Wales - More Information

Wales offers the visitor an insight into an incredibly rich history dating back to the time of ancient Druids. As well as it’s famous valleys, South Wales has its heritage immersed in the mining industry boom staging the number one coal mining museums in the country. As a result of the dark past and hard mining life, was born the internationally renowned Welsh male voice choirs. Music and song are the essence to life in Wales as well as the many sheep which abound its green pastures and stunning hillsides.

The ancient Welsh language can be heard in all parts of the country which is totally bi-lingual in signage and literature and for most visitors is a challenge in pronunciation! In the far north the Snowdonia mountain range offers amazing hikes, Snowdon being the highest mountain in Wales rising to 1,085 metres above sea level; walks up this peak vary from easy strolls to challenging for some of the most experienced. 

The West coast offers some of the most spectacular views from Pembrokeshire all the way up to and including the wonderful Llŷn Peninsula. Wales is one of the only countries that has a fully intact coastal path from south to North.

Wales or Cymru (kumree) in Welsh, is part of Great Britain and is bordered by England to the east and the Irish Sea to the north and west.  In the south the Bristol Chanel separates it from Cornwall across the waters.  

Wales has over 1,680 miles (2,700 km) of coastline and is largely mountainous, with its highest peaks in the north and central areas, including Snowdon (Yr Wyddfa), its highest summit.

Welsh national identity emerged among the Celtic Britons after the Roman withdrawal from Britain in the 5th century, and Wales is regarded as one of the modern Celtic nations. Llywelyn ap Gruffudd's death in 1282 marked the completion of Edward I of England's conquest of Wales, though Owain Glyndŵr briefly restored independence to what was to become modern Wales, in the early 15th century. The whole of Wales was annexed by England and incorporated within the English legal system under the Laws in Wales Acts 1535–1542. Distinctive Welsh politics developed in the 19th century. The Welsh Language Society was developed in 1962 and under the Government of Wales Act 1998, the National Assembly for Wales holds responsibility for many decisions and policies within the country.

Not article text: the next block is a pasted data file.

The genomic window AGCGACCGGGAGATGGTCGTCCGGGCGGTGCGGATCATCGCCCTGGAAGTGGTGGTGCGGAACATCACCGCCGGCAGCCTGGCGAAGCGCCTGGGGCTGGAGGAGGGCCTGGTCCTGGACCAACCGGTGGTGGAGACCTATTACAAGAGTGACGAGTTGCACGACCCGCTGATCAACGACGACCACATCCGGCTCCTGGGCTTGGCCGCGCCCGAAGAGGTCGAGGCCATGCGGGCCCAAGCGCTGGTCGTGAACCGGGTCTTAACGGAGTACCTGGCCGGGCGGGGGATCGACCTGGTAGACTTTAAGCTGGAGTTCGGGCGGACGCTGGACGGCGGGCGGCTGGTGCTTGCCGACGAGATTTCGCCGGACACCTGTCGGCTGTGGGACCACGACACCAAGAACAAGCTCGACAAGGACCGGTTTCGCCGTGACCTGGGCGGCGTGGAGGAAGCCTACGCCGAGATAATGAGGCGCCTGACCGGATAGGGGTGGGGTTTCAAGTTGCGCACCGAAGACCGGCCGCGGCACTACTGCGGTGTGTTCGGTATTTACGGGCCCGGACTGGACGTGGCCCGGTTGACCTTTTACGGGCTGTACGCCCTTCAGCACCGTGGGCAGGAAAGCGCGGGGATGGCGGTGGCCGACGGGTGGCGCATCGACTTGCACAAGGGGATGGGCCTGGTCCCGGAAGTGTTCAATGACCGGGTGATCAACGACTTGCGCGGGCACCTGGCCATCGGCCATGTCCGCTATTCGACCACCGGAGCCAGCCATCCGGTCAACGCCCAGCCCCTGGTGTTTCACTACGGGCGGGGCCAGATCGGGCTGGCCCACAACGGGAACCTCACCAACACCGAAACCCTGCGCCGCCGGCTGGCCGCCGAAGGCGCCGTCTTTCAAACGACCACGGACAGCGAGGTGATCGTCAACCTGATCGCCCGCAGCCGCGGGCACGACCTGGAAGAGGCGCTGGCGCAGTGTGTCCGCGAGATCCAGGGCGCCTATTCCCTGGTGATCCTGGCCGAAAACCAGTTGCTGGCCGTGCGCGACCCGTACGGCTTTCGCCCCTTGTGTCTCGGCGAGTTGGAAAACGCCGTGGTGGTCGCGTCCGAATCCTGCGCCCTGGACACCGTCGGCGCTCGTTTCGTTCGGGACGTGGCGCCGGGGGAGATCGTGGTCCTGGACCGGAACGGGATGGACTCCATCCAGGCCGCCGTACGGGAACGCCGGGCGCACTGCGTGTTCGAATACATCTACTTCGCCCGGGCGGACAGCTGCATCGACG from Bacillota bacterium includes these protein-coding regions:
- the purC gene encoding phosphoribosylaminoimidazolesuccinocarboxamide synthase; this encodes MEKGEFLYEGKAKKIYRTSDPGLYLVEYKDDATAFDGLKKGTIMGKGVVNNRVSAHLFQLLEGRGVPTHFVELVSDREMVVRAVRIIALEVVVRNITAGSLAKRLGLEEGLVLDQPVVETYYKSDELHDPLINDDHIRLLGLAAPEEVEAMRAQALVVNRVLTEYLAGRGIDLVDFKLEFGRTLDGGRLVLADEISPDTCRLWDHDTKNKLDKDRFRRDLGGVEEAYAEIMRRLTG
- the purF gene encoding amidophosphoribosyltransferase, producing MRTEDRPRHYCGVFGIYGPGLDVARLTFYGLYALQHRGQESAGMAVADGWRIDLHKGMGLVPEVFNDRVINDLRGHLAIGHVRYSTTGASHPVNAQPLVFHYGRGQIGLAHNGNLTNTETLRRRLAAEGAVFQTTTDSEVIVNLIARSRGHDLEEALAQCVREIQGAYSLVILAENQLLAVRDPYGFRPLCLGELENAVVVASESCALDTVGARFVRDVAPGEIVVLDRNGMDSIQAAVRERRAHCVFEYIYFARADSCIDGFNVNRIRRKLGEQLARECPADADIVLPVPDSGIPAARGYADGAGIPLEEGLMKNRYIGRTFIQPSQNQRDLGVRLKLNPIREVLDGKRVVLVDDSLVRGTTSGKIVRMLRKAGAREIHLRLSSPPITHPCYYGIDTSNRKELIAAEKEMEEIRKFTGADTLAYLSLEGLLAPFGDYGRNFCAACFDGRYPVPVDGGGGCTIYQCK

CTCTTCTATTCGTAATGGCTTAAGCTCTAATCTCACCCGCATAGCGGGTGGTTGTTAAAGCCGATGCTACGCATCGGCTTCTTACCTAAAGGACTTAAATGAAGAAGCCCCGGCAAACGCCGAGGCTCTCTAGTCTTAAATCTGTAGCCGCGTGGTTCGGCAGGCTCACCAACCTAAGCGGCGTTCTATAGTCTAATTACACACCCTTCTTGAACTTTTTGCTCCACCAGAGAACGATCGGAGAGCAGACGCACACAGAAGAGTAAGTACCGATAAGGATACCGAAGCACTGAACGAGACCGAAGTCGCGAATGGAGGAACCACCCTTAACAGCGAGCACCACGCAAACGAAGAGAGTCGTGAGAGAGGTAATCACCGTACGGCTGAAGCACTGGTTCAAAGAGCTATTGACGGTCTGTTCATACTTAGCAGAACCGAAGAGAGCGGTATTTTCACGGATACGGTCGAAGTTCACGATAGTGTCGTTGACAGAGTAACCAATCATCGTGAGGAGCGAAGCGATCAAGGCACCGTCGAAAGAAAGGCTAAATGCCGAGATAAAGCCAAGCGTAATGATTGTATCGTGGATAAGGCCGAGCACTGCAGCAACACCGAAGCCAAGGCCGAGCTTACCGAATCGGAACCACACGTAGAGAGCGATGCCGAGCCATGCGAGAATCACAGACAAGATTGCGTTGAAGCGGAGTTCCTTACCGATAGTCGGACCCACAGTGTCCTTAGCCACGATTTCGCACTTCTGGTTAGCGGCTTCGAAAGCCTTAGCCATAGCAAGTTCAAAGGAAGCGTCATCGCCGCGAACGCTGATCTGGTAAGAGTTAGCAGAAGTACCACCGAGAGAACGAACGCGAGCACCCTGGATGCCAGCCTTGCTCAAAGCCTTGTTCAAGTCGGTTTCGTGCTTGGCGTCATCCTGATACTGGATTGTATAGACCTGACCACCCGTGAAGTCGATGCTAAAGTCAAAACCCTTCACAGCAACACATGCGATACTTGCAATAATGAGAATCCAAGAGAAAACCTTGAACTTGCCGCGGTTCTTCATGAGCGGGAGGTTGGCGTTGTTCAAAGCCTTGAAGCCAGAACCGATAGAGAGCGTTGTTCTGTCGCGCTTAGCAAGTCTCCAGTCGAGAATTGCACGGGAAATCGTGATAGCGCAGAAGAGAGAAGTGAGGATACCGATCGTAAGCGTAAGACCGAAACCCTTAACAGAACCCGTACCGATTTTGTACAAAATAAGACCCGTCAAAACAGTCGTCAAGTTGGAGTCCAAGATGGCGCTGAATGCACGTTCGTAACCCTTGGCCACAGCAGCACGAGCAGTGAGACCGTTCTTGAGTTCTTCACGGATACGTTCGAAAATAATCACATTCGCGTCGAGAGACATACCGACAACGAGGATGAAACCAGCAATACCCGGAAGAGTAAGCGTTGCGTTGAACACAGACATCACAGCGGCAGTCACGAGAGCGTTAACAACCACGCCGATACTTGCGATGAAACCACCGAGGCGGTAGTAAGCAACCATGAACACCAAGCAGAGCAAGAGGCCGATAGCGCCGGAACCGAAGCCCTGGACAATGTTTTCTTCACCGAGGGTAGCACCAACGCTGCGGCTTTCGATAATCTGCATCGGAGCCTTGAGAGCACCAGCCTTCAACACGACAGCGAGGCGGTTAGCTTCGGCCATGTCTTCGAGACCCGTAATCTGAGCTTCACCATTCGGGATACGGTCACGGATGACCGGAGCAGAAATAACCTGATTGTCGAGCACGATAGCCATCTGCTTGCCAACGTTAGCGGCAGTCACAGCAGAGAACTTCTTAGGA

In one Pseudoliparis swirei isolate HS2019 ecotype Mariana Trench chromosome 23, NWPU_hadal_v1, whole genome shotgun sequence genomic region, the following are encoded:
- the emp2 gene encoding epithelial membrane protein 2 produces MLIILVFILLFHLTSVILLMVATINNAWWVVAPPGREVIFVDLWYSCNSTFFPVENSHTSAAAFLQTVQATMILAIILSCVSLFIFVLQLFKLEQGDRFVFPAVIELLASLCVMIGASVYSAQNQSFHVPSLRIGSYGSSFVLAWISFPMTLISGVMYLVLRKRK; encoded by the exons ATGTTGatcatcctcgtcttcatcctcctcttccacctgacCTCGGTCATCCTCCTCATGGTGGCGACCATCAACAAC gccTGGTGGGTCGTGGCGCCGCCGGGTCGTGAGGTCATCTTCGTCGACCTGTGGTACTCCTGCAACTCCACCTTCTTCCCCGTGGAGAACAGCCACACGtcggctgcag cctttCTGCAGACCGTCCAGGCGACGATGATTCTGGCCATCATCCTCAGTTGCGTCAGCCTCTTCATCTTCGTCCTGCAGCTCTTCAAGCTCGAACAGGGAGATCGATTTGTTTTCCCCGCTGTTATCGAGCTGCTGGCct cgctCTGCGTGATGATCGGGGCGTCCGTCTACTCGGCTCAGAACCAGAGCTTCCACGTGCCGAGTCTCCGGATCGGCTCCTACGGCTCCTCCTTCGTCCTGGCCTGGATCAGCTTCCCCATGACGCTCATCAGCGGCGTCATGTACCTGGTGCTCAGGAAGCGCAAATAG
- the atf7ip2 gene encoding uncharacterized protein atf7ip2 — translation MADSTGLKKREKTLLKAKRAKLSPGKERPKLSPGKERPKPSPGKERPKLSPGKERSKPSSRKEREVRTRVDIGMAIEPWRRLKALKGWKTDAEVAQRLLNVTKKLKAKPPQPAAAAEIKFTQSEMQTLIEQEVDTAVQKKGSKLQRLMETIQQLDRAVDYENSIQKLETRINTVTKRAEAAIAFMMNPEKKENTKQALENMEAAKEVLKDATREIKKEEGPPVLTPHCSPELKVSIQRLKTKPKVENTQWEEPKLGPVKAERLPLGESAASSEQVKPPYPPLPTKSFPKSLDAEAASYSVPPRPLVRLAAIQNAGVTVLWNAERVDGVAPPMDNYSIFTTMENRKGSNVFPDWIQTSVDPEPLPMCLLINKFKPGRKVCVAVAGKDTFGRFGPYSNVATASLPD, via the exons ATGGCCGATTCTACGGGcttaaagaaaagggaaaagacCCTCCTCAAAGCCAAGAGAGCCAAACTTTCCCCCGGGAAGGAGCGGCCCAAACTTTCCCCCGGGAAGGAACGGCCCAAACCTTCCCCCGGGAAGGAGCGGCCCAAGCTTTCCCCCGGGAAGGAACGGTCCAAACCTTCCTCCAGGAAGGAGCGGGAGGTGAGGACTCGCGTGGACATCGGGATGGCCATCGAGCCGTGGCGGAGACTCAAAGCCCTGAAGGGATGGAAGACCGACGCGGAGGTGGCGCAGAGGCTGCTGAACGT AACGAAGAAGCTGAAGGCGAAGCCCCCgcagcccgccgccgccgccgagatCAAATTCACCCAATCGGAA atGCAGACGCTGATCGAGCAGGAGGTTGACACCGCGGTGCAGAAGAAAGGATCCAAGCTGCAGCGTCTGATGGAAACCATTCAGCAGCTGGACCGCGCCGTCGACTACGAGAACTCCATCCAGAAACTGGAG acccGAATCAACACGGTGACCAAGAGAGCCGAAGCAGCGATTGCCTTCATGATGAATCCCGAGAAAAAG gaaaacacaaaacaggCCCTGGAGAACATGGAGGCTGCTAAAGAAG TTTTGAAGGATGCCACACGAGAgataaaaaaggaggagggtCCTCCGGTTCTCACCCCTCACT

At the dawn of the Industrial Revolution, development of the mining and metallurgical industries transformed the country from an agricultural society into an industrial nation. During its heyday coal mining encouraged a rapid expansion of Wales' population. Two-thirds of the population live in South Wa

les as a result and the nearby valleys are reminiscent of that mining era. Now that the country's traditional extractive and heavy industries have gone or are in decline, Wales' economy depends on the public sector, light and service industries and tourism.

Wales is blessed with stunning landscapes for most of its interior and a beautiful coastline from the far north to the very south. Population is confined to the South around Cardiff, Swansea and Newport leaving the rest fresh, green and ripe for exploration. 

Although Wales closely shares its political and social history with the rest of Great Britain, and the vast majority of the population speaks English, the country has retained a distinct cultural identity and is officially bilingual. Over 560,000 Welsh language speakers live in Wales, and the language is spoken by a majority of the population in parts of the north and west. From the late 19th century on-wards, Wales acquired its popular image as the "land of song", in part due to the eisteddfod tradition. Rugby has also caused the country to be recognized as a symbol of Welsh identity and an expression of national consciousness.

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